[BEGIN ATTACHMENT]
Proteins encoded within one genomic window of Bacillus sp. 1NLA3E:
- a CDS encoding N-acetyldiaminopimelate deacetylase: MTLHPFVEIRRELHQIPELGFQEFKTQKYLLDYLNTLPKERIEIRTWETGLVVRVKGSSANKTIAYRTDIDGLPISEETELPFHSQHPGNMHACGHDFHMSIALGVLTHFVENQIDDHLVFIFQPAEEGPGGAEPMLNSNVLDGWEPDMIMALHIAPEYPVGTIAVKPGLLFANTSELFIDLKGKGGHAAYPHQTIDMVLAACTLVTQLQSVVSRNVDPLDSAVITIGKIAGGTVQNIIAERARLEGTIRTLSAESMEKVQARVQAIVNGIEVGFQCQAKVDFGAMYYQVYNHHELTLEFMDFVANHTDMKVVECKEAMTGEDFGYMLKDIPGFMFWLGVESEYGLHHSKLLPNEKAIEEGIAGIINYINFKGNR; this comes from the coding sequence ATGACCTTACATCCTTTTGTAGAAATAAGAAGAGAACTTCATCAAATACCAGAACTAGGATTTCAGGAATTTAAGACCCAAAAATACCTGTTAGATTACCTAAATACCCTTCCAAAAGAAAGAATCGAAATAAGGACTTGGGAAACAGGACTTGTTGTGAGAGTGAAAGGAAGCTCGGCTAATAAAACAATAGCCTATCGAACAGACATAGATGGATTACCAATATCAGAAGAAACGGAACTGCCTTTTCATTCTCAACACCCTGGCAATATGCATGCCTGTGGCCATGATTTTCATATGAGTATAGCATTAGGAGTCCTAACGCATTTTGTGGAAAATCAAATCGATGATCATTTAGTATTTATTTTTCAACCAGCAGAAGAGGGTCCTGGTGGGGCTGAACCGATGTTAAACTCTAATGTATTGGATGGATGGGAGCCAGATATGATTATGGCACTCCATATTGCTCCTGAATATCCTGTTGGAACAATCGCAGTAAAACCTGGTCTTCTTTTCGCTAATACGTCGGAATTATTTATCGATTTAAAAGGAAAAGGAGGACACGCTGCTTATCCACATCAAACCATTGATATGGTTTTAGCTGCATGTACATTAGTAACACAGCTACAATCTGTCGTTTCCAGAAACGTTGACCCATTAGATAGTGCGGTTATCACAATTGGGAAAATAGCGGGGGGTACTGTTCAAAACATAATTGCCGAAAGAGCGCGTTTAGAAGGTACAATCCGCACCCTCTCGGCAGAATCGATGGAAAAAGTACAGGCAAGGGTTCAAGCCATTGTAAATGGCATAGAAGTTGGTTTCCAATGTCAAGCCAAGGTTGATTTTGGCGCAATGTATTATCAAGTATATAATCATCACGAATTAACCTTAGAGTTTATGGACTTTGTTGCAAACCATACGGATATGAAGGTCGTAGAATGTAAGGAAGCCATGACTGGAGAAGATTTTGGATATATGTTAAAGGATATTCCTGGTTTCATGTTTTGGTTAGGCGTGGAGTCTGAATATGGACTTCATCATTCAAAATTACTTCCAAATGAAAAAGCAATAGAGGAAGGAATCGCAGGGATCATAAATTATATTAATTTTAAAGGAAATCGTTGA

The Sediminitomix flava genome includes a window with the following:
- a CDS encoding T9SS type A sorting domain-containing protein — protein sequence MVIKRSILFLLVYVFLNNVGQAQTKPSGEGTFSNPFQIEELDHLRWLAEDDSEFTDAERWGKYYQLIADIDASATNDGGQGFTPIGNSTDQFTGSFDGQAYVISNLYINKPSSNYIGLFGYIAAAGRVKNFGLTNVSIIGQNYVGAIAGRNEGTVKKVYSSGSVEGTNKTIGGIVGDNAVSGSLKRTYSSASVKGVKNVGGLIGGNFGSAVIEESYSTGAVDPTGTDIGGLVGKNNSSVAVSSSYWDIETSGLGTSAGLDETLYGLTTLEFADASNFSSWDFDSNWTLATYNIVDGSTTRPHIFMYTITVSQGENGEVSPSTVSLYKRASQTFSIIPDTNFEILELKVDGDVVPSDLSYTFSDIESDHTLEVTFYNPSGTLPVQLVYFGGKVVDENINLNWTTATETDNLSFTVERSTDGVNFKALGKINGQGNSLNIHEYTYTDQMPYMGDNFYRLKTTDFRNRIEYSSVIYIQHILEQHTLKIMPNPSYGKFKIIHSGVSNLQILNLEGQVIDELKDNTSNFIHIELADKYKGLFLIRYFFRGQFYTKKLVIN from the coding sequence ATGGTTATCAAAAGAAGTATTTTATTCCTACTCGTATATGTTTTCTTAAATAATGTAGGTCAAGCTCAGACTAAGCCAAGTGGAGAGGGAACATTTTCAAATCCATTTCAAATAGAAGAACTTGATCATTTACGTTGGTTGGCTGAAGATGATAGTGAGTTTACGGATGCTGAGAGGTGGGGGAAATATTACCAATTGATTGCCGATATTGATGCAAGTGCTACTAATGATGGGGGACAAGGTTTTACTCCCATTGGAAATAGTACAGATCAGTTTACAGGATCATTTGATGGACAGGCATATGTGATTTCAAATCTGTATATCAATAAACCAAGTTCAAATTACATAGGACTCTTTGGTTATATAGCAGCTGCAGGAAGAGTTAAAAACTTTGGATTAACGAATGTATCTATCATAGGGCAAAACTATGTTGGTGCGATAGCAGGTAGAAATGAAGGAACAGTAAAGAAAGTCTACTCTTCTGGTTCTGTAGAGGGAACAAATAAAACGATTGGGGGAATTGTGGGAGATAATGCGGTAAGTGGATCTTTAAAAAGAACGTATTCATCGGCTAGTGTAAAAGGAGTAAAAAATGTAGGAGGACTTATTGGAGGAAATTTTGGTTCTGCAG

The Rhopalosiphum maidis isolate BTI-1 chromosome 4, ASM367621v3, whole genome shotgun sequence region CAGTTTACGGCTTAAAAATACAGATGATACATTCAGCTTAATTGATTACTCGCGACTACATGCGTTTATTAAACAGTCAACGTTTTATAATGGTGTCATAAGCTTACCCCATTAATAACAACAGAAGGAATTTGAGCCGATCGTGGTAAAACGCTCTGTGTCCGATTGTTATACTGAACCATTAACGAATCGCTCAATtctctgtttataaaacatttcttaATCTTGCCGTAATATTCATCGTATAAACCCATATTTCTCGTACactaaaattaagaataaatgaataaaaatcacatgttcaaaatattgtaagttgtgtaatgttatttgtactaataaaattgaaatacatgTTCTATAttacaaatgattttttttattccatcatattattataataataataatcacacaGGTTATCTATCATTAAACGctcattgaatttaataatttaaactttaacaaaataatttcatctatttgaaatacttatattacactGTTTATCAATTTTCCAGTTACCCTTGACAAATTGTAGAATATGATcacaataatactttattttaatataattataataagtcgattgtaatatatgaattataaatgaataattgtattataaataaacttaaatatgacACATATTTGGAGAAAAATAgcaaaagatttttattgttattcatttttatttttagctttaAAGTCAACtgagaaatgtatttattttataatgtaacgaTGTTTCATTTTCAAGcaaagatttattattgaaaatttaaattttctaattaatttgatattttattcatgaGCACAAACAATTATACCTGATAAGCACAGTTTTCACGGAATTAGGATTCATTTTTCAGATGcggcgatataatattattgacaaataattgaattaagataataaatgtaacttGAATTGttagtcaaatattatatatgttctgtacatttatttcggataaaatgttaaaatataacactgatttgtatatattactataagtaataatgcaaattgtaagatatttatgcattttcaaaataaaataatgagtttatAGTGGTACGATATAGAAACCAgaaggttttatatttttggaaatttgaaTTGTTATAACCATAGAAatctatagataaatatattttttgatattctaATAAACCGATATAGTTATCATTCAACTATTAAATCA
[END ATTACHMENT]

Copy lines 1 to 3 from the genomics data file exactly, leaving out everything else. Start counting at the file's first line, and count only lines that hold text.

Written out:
Proteins encoded within one genomic window of Bacillus sp. 1NLA3E:
- a CDS encoding N-acetyldiaminopimelate deacetylase: MTLHPFVEIRRELHQIPELGFQEFKTQKYLLDYLNTLPKERIEIRTWETGLVVRVKGSSANKTIAYRTDIDGLPISEETELPFHSQHPGNMHACGHDFHMSIALGVLTHFVENQIDDHLVFIFQPAEEGPGGAEPMLNSNVLDGWEPDMIMALHIAPEYPVGTIAVKPGLLFANTSELFIDLKGKGGHAAYPHQTIDMVLAACTLVTQLQSVVSRNVDPLDSAVITIGKIAGGTVQNIIAERARLEGTIRTLSAESMEKVQARVQAIVNGIEVGFQCQAKVDFGAMYYQVYNHHELTLEFMDFVANHTDMKVVECKEAMTGEDFGYMLKDIPGFMFWLGVESEYGLHHSKLLPNEKAIEEGIAGIINYINFKGNR; this comes from the coding sequence ATGACCTTACATCCTTTTGTAGAAATAAGAAGAGAACTTCATCAAATACCAGAACTAGGATTTCAGGAATTTAAGACCCAAAAATACCTGTTAGATTACCTAAATACCCTTCCAAAAGAAAGAATCGAAATAAGGACTTGGGAAACAGGACTTGTTGTGAGAGTGAAAGGAAGCTCGGCTAATAAAACAATAGCCTATCGAACAGACATAGATGGATTACCAATATCAGAAGAAACGGAACTGCCTTTTCATTCTCAACACCCTGGCAATATGCATGCCTGTGGCCATGATTTTCATATGAGTATAGCATTAGGAGTCCTAACGCATTTTGTGGAAAATCAAATCGATGATCATTTAGTATTTATTTTTCAACCAGCAGAAGAGGGTCCTGGTGGGGCTGAACCGATGTTAAACTCTAATGTATTGGATGGATGGGAGCCAGATATGATTATGGCACTCCATATTGCTCCTGAATATCCTGTTGGAACAATCGCAGTAAAACCTGGTCTTCTTTTCGCTAATACGTCGGAATTATTTATCGATTTAAAAGGAAAAGGAGGACACGCTGCTTATCCACATCAAACCATTGATATGGTTTTAGCTGCATGTACATTAGTAACACAGCTACAATCTGTCGTTTCCAGAAACGTTGACCCATTAGATAGTGCGGTTATCACAATTGGGAAAATAGCGGGGGGTACTGTTCAAAACATAATTGCCGAAAGAGCGCGTTTAGAAGGTACAATCCGCACCCTCTCGGCAGAATCGATGGAAAAAGTACAGGCAAGGGTTCAAGCCATTGTAAATGGCATAGAAGTTGGTTTCCAATGTCAAGCCAAGGTTGATTTTGGCGCAATGTATTATCAAGTATATAATCATCACGAATTAACCTTAGAGTTTATGGACTTTGTTGCAAACCATACGGATATGAAGGTCGTAGAATGTAAGGAAGCCATGACTGGAGAAGATTTTGGATATATGTTAAAGGATATTCCTGGTTTCATGTTTTGGTTAGGCGTGGAGTCTGAATATGGACTTCATCATTCAAAATTACTTCCAAATGAAAAAGCAATAGAGGAAGGAATCGCAGGGATCATAAATTATATTAATTTTAAAGGAAATCGTTGA

The Sediminitomix flava genome includes a window with the following: